As we start the new year, and new decade, it seemed appropriate to focus on a single theme in this first month — mindfulness — which I will explore each week, guided by words from various teachers.
So . . . mindfulness. An interesting concept, with multi-layered perspectives. But what is mindfulness?
One could say it is simply being present, to be aware of the world around us, our own thoughts and actions . . . and responding to that exterior world, rather than reacting to it. In my old corporate days, we sometimes called this “being choiceful”, recognizing that there were choices other than our habitual ones, and not responding based merely on our beliefs about any situation. As humans, we tend to see patterns everywhere, even in new situations, and may respond to them as we have before rather than considering “what’s different here?”.
For me, a great example of this is around the concept of happiness.
Sometimes we don’t recognize happiness — or joy or success — because it looks different versus what we have imagined or how we have chosen to define those states.
Our conscious filters simply reject what we don’t recognize, or what is outside of our definition (or experience), even with our awareness and mindfulness raised.
Why? Well, our conscious thoughts can be limiting; our unconscious, our Wise Self, can see so much more!
When we are mindful, when we are present, we open up to wondrous possibilities, and can fully experience everything around us, and perhaps recognize that happiness, joy and success can manifest in so many ways.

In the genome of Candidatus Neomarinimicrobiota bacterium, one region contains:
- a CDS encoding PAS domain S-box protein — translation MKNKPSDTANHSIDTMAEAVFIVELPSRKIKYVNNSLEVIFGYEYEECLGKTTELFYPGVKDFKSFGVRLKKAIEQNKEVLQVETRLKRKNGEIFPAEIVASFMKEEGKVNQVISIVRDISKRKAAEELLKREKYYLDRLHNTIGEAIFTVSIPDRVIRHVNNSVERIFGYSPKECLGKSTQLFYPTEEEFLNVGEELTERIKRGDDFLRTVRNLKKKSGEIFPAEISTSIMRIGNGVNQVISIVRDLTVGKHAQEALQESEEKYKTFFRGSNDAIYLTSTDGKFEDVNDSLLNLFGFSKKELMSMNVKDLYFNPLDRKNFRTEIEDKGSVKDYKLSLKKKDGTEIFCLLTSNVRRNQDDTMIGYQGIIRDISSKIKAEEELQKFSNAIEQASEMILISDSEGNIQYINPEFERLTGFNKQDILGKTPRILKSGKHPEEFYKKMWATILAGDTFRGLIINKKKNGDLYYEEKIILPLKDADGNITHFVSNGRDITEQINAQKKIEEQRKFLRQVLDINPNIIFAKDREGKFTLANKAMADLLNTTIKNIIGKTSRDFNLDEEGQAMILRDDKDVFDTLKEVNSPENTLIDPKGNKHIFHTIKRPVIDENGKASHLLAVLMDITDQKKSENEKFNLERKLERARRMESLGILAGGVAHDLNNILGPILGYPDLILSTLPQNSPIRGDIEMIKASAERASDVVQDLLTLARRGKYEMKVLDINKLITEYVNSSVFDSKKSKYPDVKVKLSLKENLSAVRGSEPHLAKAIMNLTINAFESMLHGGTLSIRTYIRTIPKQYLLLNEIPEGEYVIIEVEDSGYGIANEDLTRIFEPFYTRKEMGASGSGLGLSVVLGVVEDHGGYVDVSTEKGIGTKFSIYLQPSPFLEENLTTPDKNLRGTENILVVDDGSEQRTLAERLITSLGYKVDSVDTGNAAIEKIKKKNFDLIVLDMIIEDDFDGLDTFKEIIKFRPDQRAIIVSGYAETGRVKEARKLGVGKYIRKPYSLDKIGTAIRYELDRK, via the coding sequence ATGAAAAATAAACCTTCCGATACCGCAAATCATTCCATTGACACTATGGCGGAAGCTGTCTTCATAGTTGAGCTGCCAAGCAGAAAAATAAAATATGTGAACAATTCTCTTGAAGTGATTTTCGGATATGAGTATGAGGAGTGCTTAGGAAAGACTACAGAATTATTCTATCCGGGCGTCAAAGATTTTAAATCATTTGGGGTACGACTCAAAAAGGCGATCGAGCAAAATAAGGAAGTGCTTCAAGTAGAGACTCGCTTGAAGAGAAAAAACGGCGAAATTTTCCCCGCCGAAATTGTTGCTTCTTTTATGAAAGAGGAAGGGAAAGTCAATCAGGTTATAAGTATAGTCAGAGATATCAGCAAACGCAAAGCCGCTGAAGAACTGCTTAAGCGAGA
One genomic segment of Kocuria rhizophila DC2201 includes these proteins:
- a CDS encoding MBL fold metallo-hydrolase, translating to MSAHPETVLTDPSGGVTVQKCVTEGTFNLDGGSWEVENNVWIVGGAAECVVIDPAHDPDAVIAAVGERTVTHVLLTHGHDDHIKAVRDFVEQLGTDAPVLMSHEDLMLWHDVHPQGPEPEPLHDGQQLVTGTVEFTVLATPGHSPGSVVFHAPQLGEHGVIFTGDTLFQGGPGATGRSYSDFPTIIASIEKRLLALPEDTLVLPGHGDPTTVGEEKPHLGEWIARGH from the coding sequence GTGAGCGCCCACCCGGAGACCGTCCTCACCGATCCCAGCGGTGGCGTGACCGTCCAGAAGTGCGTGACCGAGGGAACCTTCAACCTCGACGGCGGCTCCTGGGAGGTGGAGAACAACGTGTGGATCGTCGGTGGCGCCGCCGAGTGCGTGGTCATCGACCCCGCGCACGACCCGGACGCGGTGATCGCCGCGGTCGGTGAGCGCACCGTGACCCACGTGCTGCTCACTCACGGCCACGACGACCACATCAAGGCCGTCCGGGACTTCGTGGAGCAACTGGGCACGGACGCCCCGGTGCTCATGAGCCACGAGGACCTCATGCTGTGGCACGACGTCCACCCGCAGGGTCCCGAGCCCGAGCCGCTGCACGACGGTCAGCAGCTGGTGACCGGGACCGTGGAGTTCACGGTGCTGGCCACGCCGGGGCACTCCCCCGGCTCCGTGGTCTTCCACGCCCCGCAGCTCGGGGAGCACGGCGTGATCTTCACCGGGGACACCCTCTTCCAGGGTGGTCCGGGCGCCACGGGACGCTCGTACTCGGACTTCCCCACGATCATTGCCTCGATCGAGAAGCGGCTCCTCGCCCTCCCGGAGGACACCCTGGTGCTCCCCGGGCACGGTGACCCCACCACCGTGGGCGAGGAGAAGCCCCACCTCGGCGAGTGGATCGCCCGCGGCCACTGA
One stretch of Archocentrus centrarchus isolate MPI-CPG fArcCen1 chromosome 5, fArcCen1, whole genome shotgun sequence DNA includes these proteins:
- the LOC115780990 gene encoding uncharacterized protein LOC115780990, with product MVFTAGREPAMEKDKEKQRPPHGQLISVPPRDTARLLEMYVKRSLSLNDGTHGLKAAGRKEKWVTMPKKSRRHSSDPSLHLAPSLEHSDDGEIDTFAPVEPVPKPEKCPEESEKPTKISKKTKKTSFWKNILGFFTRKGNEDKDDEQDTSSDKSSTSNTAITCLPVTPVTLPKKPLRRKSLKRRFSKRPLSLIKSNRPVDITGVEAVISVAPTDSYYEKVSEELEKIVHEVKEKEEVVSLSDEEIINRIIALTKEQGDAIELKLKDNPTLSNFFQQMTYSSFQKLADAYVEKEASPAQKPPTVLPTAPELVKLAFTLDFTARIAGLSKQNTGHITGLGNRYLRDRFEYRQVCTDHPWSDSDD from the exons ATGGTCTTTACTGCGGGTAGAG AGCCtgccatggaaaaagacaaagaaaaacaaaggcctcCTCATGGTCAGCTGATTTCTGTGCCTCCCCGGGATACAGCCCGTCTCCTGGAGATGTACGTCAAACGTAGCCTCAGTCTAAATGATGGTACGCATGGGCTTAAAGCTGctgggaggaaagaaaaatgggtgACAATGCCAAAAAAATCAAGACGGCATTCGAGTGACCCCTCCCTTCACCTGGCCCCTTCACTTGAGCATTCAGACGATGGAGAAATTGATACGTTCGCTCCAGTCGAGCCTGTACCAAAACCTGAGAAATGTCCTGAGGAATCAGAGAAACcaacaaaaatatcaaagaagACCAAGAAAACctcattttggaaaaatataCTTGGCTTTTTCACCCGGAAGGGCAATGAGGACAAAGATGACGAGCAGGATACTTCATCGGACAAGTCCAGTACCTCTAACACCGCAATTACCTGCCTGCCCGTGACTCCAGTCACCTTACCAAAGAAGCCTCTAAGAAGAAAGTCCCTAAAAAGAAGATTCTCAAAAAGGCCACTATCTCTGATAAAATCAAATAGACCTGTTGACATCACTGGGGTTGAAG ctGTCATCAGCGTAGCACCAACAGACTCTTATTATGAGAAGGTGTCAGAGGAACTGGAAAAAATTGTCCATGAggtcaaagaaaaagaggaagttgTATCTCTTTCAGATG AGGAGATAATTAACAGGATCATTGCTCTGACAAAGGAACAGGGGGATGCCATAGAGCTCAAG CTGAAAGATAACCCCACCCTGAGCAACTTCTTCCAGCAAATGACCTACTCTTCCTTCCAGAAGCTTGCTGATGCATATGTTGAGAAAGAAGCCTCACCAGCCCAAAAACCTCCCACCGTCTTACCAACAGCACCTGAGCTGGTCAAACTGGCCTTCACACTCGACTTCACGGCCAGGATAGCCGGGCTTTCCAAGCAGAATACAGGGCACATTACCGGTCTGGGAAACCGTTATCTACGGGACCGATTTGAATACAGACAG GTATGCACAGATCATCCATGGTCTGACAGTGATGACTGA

I will share a personal example. Last year was a profound period of loss. Over 12 months, there were deaths in my immediate family and in my circle of friends. I thought I could feel nothing but grief . . . and yet continued to find joy and feel love. I felt somewhat guilty… was I truly nit grieving when I could also feel moments of joy and bliss? In the end, I used my PSYCH-K work to explore this and discovered I did not subconsciously believe that both states were possible… hence the feelings of guilt and discomfort. So, I balanced (see definition below) for the statement “I can both grieve and love”, which has greatly helped me process my grief and moving forward.
“A PSYCH–K® Balance is a process designed to create balanced communication with both hemispheres of the cerebral cortex. This “Whole-Brain State” is ideal for reprogramming the subconscious mind with new self-enhancing beliefs that support your goals rather than block them!” (Source)
I love how beautifully Thich Nhat Hanh described how our very definition of a word or state/emotion can actually prevent us from experiencing it!
“Our notions about happiness entrap us. We forget that they are just ideas. Our idea of happiness can prevent us from actually being happy. We fail to see the opportunity for joy that is right in front of us when we are caught in a belief that happiness should take a particular form.”
So . . . if happiness or joy or contentment or love seems to be missing in your life, perhaps the first step is to look at your definition. Raise your awareness, your mindfulness, to your expectations. Perhaps you have been overlooking that which you seek because it looks different than what you had anticipated or expected.